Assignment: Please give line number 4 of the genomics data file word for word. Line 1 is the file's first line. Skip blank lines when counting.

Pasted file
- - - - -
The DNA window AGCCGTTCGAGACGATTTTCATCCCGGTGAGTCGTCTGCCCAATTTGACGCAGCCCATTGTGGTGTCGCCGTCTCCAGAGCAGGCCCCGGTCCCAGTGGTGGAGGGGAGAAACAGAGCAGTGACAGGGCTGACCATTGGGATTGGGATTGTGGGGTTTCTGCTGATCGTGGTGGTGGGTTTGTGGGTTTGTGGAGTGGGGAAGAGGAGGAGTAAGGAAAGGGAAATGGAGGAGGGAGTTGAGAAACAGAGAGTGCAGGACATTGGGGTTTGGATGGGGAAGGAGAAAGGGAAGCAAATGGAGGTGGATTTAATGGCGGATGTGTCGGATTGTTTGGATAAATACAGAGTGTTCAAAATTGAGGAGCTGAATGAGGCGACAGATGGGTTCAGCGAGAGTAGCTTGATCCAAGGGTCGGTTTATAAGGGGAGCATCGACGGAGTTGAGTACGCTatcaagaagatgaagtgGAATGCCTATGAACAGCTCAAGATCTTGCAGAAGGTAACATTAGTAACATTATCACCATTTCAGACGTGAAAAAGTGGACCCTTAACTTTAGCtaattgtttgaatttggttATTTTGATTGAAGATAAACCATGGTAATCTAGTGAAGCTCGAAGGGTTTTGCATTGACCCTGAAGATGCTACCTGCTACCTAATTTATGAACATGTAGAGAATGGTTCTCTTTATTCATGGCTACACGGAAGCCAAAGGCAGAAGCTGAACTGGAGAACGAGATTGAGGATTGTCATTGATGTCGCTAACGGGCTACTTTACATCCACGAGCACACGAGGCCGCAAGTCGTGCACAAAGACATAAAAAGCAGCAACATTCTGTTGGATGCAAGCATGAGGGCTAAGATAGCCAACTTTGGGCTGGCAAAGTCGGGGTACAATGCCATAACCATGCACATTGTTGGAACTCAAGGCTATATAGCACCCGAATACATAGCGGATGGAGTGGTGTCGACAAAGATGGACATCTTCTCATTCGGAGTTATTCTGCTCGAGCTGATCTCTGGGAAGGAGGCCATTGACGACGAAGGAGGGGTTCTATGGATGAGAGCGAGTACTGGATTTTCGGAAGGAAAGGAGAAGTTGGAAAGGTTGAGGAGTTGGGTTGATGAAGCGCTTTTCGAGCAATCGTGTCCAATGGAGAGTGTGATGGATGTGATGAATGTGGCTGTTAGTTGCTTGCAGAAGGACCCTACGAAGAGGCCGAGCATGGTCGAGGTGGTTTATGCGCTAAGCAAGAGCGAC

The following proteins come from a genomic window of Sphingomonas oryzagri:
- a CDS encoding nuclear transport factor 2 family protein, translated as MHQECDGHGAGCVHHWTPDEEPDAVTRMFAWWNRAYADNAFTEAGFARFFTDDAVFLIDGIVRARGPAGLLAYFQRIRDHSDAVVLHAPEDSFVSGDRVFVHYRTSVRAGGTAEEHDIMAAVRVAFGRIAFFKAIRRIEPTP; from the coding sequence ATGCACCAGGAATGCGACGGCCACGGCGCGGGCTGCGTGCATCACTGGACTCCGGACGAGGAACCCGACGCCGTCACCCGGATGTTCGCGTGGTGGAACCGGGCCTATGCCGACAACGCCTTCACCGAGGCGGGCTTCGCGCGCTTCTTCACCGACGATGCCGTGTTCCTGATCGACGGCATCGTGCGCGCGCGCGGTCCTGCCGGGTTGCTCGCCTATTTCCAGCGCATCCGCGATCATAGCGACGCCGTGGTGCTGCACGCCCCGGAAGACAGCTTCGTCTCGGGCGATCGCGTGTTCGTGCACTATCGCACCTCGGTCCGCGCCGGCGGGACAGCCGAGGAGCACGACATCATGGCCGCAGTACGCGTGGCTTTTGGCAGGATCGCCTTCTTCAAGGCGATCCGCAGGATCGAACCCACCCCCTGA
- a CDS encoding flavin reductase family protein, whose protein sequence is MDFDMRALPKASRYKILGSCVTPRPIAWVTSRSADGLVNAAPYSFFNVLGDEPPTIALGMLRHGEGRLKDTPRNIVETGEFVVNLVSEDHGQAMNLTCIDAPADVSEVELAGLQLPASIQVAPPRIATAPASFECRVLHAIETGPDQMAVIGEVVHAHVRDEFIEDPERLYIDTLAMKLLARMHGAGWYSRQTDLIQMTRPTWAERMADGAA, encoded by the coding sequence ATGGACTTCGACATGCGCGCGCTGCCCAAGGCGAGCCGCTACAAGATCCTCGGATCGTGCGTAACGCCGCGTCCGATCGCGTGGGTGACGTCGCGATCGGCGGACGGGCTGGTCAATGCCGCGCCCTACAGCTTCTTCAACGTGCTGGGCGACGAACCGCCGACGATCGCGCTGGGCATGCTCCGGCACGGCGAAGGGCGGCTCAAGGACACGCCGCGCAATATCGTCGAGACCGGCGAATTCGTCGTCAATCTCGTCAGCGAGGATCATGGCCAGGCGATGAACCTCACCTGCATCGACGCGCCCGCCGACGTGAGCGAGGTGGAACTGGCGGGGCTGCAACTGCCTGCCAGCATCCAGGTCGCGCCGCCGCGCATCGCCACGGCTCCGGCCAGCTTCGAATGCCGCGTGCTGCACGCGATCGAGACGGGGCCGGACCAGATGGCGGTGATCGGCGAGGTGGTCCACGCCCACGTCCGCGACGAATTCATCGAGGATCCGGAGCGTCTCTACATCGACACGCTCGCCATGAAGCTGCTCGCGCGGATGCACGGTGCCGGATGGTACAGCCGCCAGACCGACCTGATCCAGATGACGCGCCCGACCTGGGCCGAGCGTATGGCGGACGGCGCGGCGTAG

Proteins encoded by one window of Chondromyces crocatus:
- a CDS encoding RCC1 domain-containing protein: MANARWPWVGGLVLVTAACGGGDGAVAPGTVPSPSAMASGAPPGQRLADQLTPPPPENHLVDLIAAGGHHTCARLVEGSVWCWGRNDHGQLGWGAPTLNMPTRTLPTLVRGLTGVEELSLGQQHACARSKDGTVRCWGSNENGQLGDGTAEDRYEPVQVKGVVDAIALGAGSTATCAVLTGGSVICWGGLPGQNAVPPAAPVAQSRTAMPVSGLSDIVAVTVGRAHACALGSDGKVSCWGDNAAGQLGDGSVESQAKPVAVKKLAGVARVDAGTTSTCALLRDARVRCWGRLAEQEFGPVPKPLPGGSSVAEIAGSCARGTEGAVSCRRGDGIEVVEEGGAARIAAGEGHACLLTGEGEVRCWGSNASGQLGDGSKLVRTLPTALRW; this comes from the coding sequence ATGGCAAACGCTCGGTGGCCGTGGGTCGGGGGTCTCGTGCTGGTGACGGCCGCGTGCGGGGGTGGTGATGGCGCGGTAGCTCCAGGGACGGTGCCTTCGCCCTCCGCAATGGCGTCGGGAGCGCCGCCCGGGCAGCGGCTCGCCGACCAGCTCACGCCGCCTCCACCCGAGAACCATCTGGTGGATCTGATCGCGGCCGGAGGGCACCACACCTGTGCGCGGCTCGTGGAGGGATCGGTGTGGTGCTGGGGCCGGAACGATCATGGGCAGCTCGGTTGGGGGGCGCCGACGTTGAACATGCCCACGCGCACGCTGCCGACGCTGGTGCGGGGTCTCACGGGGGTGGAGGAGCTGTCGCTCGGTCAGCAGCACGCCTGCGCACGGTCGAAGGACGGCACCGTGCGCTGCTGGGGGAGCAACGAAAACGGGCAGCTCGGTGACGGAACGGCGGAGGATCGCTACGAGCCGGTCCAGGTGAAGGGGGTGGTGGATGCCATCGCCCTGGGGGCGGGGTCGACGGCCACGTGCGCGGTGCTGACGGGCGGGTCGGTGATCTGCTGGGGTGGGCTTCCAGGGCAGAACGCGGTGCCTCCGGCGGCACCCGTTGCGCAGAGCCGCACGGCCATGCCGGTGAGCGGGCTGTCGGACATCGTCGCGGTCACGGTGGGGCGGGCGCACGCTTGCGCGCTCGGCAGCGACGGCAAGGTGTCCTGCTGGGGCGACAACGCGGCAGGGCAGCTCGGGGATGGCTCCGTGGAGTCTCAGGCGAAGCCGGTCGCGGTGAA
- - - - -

- a CDS encoding flavin reductase family protein, whose protein sequence is MDFDMRALPKASRYKILGSCVTPRPIAWVTSRSADGLVNAAPYSFFNVLGDEPPTIALGMLRHGEGRLKDTPRNIVETGEFVVNLVSEDHGQAMNLTCIDAPADVSEVELAGLQLPASIQVAPPRIATAPASFECRVLHAIETGPDQMAVIGEVVHAHVRDEFIEDPERLYIDTLAMKLLARMHGAGWYSRQTDLIQMTRPTWAERMADGAA, encoded by the coding sequence ATGGACTTCGACATGCGCGCGCTGCCCAAGGCGAGCCGCTACAAGATCCTCGGATCGTGCGTAACGCCGCGTCCGATCGCGTGGGTGACGTCGCGATCGGCGGACGGGCTGGTCAATGCCGCGCCCTACAGCTTCTTCAACGTGCTGGGCGACGAACCGCCGACGATCGCGCTGGGCATGCTCCGGCACGGCGAAGGGCGGCTCAAGGACACGCCGCGCAATATCGTCGAGACCGGCGAATTCGTCGTCAATCTCGTCAGCGAGGATCATGGCCAGGCGATGAACCTCACCTGCATCGACGCGCCCGCCGACGTGAGCGAGGTGGAACTGGCGGGGCTGCAACTGCCTGCCAGCATCCAGGTCGCGCCGCCGCGCATCGCCACGGCTCCGGCCAGCTTCGAATGCCGCGTGCTGCACGCGATCGAGACGGGGCCGGACCAGATGGCGGTGATCGGCGAGGTGGTCCACGCCCACGTCCGCGACGAATTCATCGAGGATCCGGAGCGTCTCTACATCGACACGCTCGCCATGAAGCTGCTCGCGCGGATGCACGGTGCCGGATGGTACAGCCGCCAGACCGACCTGATCCAGATGACGCGCCCGACCTGGGCCGAGCGTATGGCGGACGGCGCGGCGTAG